Need help with wireless IEMs for the whole band

Discussion in 'Live Sound [BG]' started by socialleper, Aug 31, 2022.

  1. socialleper

    socialleper Bringer of doom and top shelf beer Supporting Member

    May 31, 2009
    Canyon Country, CA
    My band is looking to join parts of a tour and we should really invest in a wireless IEM system. I know the basics, but the practical application of a system for all 5 people is a little over my head.
    It doesn't look like there are a lot of systems that are more than 2 receivers to one transmitter. Are there any 5 receiver systems out there? Just a way for the sound guy to dump a house mix into our IEMs?
    If I have to go with a few systems, is there a company out there that will build a portable rack with the transmitters in it?

    Thoughts? Advice?
     
  2. socialleper

    socialleper Bringer of doom and top shelf beer Supporting Member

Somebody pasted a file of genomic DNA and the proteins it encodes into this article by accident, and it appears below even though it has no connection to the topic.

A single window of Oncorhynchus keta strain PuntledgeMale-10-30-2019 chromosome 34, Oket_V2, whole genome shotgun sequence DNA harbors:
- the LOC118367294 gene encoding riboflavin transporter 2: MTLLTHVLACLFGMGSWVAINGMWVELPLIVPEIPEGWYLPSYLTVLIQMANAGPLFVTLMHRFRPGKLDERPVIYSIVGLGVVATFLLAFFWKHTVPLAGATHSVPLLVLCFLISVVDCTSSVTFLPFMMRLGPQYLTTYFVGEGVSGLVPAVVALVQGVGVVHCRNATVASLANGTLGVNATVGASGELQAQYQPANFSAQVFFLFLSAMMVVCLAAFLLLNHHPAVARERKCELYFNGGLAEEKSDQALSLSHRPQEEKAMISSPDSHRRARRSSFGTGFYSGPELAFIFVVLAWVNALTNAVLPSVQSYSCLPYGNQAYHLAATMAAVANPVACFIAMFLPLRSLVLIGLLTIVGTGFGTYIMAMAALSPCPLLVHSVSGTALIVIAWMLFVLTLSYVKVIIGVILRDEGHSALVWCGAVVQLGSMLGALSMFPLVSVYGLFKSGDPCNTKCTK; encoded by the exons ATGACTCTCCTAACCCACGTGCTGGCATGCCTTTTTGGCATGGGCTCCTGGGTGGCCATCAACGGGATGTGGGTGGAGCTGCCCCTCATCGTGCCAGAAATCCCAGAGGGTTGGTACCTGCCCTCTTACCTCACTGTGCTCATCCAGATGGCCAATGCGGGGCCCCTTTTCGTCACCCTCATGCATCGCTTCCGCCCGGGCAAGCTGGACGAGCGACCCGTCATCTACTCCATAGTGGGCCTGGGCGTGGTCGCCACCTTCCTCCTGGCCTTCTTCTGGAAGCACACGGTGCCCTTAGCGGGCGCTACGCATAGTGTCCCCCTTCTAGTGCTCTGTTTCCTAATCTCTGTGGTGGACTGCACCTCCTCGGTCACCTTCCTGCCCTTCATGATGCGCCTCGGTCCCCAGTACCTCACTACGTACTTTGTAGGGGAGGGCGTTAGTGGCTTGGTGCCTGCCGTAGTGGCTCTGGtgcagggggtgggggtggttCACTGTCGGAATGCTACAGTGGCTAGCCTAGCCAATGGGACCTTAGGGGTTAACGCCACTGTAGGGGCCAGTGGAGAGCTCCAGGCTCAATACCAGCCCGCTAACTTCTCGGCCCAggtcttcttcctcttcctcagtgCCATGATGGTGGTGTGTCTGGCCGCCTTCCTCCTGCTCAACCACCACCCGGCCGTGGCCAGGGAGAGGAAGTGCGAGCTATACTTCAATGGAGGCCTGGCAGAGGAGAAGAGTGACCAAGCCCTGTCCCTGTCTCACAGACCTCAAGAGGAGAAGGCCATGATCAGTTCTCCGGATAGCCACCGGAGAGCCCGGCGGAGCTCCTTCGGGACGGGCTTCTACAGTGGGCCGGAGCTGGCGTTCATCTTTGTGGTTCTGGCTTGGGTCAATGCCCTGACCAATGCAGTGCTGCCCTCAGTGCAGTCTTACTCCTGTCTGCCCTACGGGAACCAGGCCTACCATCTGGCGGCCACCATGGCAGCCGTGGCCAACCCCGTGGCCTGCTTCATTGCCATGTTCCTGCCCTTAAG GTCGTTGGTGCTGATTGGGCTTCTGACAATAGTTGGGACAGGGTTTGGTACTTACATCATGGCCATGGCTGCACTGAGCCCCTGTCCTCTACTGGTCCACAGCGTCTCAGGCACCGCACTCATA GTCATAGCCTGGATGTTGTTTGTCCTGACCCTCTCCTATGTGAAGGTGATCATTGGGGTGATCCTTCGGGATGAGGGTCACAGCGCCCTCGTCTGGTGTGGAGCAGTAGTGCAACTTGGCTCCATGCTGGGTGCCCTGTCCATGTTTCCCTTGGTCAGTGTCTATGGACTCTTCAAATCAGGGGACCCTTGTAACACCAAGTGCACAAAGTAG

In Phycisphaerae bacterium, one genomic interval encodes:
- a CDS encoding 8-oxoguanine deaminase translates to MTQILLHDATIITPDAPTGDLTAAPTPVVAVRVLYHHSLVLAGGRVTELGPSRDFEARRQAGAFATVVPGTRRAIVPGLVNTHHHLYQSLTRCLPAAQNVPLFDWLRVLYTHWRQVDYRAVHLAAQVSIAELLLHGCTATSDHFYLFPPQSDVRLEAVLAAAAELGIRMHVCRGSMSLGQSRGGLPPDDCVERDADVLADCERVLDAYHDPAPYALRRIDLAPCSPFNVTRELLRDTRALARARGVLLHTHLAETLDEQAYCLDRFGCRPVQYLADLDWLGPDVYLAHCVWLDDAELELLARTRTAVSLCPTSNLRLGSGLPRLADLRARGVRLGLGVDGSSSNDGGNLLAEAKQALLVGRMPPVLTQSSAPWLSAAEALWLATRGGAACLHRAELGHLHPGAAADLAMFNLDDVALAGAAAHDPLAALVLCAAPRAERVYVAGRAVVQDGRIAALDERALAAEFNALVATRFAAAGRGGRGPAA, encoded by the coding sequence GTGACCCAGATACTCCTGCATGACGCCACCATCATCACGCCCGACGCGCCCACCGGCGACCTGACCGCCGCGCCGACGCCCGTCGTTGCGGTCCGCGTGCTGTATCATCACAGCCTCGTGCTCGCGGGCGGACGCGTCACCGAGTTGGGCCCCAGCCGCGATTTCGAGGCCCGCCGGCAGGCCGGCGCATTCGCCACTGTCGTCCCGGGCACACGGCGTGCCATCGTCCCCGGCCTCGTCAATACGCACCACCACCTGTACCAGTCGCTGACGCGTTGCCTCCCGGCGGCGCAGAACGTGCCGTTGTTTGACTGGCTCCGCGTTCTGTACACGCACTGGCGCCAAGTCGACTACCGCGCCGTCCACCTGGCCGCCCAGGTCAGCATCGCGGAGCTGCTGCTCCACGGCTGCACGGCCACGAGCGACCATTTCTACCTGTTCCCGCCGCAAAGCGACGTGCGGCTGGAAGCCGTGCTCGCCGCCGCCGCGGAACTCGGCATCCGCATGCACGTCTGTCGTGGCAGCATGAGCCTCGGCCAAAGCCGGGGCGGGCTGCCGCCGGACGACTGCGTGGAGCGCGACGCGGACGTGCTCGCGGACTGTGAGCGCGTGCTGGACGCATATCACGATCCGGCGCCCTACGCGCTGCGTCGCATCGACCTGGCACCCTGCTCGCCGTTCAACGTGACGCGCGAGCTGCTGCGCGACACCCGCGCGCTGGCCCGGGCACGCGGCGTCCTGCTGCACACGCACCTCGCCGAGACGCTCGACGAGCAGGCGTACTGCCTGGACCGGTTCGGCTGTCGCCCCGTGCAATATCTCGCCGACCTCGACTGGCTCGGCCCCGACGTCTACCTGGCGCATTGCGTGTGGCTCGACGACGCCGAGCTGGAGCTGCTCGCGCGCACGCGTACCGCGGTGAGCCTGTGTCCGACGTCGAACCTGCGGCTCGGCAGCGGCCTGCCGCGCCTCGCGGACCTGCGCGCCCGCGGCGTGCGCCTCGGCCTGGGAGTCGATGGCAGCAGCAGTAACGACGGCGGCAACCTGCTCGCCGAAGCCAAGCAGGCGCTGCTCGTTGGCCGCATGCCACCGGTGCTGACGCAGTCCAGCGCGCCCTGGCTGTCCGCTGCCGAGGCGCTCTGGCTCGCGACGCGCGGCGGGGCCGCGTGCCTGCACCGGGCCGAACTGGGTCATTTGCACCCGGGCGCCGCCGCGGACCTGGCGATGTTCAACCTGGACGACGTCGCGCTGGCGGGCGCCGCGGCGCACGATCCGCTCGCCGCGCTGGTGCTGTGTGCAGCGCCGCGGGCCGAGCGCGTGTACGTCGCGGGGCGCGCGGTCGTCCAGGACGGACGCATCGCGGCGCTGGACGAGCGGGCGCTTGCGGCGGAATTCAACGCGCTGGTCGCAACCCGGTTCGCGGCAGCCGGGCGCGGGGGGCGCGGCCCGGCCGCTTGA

May 31, 2009
    Canyon Country, CA
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  3. two fingers

    two fingers Opinionated blowhard. But not mad about it. Inactive

    Feb 7, 2005
    Eastern NC USA
    "Dumping the house mix" into your five IEM monitors is (quite simply) a TERRIBLE idea. I don't think I've ever heard of anyone doing it that way. All kinds of room physics come into play with the house mix. That could make it where some channels are jacked up, and some are almost not in the mix at all. That won't be helpful AT ALL as a monitor mix.

    If you are "joining parts of a tour" you need to speak with production guy on that tour. Find out if they have a splitter snakemaybe? If so you could even have your own mixer for monitors. It could be rack mounted with the transmitters. One of the Behringer/Midas units would get the job done easily. Or, they may even possibly have gear that will accommodate your IEMs anyway. In other words, they may have enough aux sends to just run you guys five mixes.

    But, yeah, the conversation needs to be had with their production person first. Right now you don't even know how you would tie into their system.
     
  4. socialleper

    socialleper Bringer of doom and top shelf beer Supporting Member

    May 31, 2009
    Canyon Country, CA